Educators educating Educators

Jul 21

Effective Teaching Principles



PDE


10 Effective Teaching Principles

These 10 principles are empirically supported as effective teaching principles and have been derived from research on behavioral, cognitive, social-learning, and other theories.

Pennsylvania Department of Education

Pattan, King of Prussia, PA  October 27, 2009

Ellis, E.S., Worthington, L.A. & Larkin, M.J. (January 13, 1994). Research Synthesis on Effective Teaching Principles and the Design of Quality Tools for Educator, Technical Report. Effective Teaching Principles.

 

__________________

1. Engagement Time

Students learn more when they are actively engaged in instructional tasks.

Selected strategies:

~Think-write-pair-discuss

~Choral responding

~Response cards (yes, no, why)

~Reciprocal teaching

__________________

2. Success Rate

Students experience high and moderate success rates, which are correlated positively with student learning outcomes.

Selected strategies:

~Feedback ~Pacing

~Skill sequencing

__________________

3. Content Coverage/Opportunities to Learn

Increased opportunity to learn content is correlated positively with increased student achievement.

Selected strategies:

~Identifying essential content

~ Beginning and ending lessons on time

~Reducing transition time

__________________

4. Grouping for Instruction

Students achieve more in classes where they spend most of their time being directly taught by a teacher. The manner in which teachers deliver instruction (i.e., in large/small groups or individually) is an important instructional principle that directly impacts student achievement.

Classroom instruction should include:

~Whole Group Instruction

~Individual Instruction

~ Small Group Instruction

~ Flexible Grouping

__________________

5. Scaffolded Instruction

Students become independent, self-regulated learners through instruction that is deliberately and carefully scaffolded. Teachers provide support and structure, then systematically remove guidance and increase student competence.

Selected strategies:

~ Guided Notes

~Graphic Organizers

~ Verbal Prompting

~Physical Prompting

__________________

6. Addressing Forms of Knowledge

The critical forms of knowledge must be addressed in order for students to become independent, self-regulated learners.

They include:

~ Declarative – factual information

~ Procedural – how to use the knowledge in specific ways

~ Conditional ~ knowing when and where to apply the knowledge

__________________

7. Activating and Organizing Knowledge

Learning is increased when teaching is presented in a manner that assists students in organizing, storing, and retrieving information.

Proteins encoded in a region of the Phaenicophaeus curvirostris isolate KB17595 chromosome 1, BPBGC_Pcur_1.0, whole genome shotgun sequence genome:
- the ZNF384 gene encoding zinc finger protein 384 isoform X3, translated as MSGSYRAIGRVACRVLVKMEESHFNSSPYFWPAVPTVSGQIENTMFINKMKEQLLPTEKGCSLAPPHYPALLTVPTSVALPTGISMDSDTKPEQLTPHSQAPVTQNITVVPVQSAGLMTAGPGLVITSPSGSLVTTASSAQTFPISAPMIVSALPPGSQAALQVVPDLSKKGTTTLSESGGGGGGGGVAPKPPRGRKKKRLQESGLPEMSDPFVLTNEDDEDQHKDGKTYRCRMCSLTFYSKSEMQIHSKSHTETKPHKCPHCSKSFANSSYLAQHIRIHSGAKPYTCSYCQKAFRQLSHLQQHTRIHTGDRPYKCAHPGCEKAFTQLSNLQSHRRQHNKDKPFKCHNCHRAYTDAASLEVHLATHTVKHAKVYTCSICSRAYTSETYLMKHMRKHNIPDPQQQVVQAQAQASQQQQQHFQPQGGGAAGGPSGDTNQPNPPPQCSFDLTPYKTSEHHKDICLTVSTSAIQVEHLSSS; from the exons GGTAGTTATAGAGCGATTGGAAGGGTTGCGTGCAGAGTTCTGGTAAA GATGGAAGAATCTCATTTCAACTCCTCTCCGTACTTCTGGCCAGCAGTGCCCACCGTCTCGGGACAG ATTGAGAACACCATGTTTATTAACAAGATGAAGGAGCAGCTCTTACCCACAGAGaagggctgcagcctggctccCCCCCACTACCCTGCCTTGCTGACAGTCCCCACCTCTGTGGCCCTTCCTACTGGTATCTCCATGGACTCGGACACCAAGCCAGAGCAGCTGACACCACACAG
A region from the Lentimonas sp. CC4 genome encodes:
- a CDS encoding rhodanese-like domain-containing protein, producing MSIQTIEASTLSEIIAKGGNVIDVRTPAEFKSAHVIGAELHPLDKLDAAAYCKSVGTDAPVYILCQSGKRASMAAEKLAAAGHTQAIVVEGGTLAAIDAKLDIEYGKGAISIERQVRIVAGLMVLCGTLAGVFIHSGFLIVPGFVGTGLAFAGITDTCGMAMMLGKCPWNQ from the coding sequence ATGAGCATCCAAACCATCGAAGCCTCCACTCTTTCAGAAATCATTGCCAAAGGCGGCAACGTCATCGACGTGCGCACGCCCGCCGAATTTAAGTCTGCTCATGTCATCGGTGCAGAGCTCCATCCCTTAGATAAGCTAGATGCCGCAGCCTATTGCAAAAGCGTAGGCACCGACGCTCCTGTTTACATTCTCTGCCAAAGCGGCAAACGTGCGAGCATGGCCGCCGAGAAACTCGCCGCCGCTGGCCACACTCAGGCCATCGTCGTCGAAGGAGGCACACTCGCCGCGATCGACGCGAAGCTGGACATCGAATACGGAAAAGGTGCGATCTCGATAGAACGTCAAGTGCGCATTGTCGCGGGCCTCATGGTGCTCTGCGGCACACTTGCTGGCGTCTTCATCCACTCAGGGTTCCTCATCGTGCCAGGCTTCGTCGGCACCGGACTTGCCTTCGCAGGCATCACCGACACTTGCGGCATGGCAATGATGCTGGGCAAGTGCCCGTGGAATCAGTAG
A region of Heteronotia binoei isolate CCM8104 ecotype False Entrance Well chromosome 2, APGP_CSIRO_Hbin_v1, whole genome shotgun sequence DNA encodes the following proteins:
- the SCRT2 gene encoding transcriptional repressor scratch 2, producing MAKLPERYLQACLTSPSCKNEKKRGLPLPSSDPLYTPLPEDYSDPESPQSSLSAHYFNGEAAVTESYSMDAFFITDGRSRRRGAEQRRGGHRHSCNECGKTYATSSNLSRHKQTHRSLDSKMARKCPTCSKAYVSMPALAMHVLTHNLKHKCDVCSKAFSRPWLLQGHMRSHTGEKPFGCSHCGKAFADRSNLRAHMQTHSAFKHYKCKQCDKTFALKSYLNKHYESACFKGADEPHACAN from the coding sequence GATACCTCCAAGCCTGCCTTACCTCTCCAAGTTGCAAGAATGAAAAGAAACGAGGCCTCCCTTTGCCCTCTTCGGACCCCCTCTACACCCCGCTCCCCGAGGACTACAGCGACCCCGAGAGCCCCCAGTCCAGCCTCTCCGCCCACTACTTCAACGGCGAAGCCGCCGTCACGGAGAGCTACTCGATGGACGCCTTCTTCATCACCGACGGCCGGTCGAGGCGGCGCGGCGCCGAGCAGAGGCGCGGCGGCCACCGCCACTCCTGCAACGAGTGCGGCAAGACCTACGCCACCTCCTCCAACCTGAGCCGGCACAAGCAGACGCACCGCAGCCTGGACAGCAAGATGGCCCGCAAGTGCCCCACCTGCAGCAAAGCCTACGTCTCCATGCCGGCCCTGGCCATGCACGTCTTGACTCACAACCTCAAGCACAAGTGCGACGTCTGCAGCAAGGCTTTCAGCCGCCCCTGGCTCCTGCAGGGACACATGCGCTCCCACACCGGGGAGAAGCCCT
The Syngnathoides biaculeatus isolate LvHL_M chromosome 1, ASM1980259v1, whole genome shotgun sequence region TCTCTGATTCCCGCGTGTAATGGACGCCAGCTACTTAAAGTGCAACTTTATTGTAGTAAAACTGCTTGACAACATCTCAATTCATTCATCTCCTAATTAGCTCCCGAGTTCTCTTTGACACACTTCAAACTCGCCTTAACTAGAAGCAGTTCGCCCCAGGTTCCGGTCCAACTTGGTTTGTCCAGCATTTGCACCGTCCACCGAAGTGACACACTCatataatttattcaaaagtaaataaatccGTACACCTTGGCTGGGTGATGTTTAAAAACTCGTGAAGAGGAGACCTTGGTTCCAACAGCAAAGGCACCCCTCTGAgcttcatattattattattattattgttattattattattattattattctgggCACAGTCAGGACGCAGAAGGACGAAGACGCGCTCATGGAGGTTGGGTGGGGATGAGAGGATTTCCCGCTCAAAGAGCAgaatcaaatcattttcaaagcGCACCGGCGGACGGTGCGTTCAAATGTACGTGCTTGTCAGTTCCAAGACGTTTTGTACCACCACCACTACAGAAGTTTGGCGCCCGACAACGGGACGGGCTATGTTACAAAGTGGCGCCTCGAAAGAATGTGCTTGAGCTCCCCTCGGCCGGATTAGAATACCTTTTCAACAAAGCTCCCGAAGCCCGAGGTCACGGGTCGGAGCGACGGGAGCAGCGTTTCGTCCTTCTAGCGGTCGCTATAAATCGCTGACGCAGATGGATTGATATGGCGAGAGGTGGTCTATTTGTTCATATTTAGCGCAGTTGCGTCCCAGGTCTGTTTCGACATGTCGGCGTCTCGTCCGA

Selected strategies:

~ Graphic/Content Organizers

~ Mnemonics

__________________

8. Teaching Strategically

Strategic instruction is designed to teach students how to apply techniques, principles, or rules in order to solve problems and complete tasks successfully and independently and will help students to become more independent, self-regulated learners.

Selected strategies:

~ Ten-Two

~ Physical Prompting

~ Card Sort

~ KWL Chart

~ Graphic Organizers

~ Mnemonics

__________________

9. Making Instruction Explicit

Explicit instruction includes:

~ Controlled Instruction and Practice

~ Independent Practice

~ Demonstrate/Model

~ Instructional Level match

~ Guided Practice

~ Opportunities for maintenance and generalization

__________________

10. Teaching Sameness in the Curriculum

Teaching sameness is linking a single concept with main ideas and providing students with numerous examples to promote generalizations. By teaching sameness both within and across subjects, teachers promote the ability of students to access knowledge in any problem-solving situation.

Selected strategies:

~ Thematic units across subject areas

~ Scavenger hunts

~ Teach to generalization and/or transfer

~ Inspiration software-concept webs, graphic organizers




News

In case you get bored with the lazy days of summer and want to get a jump preparing for the coming school year, I added to Stuff4Educators a section called How to Study Better based on research from Harvard Medical School that highlights four science-backed ways towards better learning (Hint: drop the highlighter). Additionally, I posted a YouTube video under exercise from the Dana Foundation that won the Northwest Emmy award called Exercise and the Brain that explores the benefits of exercise on the brain and learning. Finally, some books that I have read this past year and found to be stimulating are listed.